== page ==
Residents of some of London’s most exclusive areas are living with toxic levels of air pollution, according to a new poster campaign that aims to shine a light on the hidden killer.
Billboards have gone up in Chelsea and Westminster, where homes regularly sell for millions, warning they might cost “an arm, leg and a lung” – a play on a British phrase – because it is among the areas facing harmful pollutant levels.
The team behind the project, launched on Tuesday, has created a website allowing households across the capital to find out the average levels of pollutants at their home address in a bid to raise awareness and push for action to improve air quality.
“I think people will be quite shocked,” said Humphrey Milles from the Central Office of Public Interest (COPI), which raises awareness of environmental issues.
“People don’t necessarily believe air pollution is something that affects them where they live because it is invisible…A lot of people just don’t really know it is there.”
Air pollution kills 800 people every hour across the world, more than three times the amount of people who die from malaria, tuberculosis and AIDS combined each year.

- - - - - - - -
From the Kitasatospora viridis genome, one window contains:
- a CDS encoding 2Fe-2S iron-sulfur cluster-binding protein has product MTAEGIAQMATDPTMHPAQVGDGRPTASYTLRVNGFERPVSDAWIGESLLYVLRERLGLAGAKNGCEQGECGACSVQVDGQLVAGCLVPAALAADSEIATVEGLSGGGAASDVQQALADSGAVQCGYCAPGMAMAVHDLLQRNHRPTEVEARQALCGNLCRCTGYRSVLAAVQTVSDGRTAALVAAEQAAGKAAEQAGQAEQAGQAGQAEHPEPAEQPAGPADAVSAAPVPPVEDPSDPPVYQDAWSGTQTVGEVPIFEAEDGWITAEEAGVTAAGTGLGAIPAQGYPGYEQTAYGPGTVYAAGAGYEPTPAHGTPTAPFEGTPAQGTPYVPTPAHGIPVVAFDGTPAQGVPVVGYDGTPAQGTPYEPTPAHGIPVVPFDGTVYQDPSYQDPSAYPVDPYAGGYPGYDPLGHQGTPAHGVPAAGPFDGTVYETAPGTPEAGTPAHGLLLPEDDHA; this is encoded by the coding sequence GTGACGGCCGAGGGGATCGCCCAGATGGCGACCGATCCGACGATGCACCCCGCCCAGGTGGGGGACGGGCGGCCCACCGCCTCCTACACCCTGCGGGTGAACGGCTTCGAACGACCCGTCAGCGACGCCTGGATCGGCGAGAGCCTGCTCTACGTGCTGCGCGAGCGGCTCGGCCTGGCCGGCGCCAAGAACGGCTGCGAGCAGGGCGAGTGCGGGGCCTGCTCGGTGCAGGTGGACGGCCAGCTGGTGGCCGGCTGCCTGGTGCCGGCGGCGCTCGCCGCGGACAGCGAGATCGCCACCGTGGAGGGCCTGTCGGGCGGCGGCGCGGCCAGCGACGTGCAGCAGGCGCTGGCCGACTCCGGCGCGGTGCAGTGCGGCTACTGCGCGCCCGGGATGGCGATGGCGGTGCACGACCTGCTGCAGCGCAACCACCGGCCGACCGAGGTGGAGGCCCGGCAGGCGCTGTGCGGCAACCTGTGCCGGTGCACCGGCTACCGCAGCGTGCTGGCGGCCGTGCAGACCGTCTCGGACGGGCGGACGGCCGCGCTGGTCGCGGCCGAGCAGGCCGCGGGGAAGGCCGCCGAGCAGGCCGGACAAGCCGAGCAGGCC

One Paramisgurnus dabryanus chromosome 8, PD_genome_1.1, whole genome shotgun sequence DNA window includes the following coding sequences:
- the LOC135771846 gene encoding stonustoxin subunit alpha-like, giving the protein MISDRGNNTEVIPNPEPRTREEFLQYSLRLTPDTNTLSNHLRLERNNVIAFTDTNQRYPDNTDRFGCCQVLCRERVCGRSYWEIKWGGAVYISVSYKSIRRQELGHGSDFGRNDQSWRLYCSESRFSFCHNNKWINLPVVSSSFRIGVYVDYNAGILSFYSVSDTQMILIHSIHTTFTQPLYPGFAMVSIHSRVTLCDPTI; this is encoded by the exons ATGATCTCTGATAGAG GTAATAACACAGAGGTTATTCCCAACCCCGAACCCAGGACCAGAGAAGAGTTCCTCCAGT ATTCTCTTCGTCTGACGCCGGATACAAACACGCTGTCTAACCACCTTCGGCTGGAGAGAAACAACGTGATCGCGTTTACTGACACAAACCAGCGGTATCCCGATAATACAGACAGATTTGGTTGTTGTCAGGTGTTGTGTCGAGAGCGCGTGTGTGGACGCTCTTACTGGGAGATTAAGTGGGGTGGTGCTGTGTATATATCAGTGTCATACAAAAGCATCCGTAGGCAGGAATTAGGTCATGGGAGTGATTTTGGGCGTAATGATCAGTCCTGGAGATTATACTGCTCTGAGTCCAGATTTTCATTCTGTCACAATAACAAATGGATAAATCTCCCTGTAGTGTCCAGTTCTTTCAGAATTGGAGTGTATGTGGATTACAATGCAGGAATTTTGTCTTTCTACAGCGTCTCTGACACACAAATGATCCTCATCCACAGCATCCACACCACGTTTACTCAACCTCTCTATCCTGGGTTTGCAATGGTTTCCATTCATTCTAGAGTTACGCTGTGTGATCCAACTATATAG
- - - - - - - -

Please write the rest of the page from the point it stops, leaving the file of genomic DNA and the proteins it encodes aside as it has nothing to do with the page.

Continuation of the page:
In London, more than 2 million people live in areas with illegally high levels of air toxins, according to official data published earlier this year. Researchers say the impact results in thousands of deaths each year.
Academics at King’s College London provided air quality that allowed COPI to map levels of nitrogen across London.
Billboards warning of high air pollution with messages such as “Location, Location, Lung Disease” were installed in up-and-coming areas such as Hackney in east London as well as luxury hotspots.
Toxic air could also depress house prices, said COPI. More than three in four Londoners say they believe it should result in a discount, according to a survey of 500 home owners by research agency Bilendi.
Residents across London can look up their address on the newly-launched website addresspollution.org to get a report on whether the air at their home breaches annual legal limits, and data on how it could impact the health of those living there.
“Many people don’t learn about air pollution levels and the health consequences until after they have suffered its effects,” said Frank Kelly, a professor at King’s College London.
“This will enable the public to better understand the air quality at their own front door.”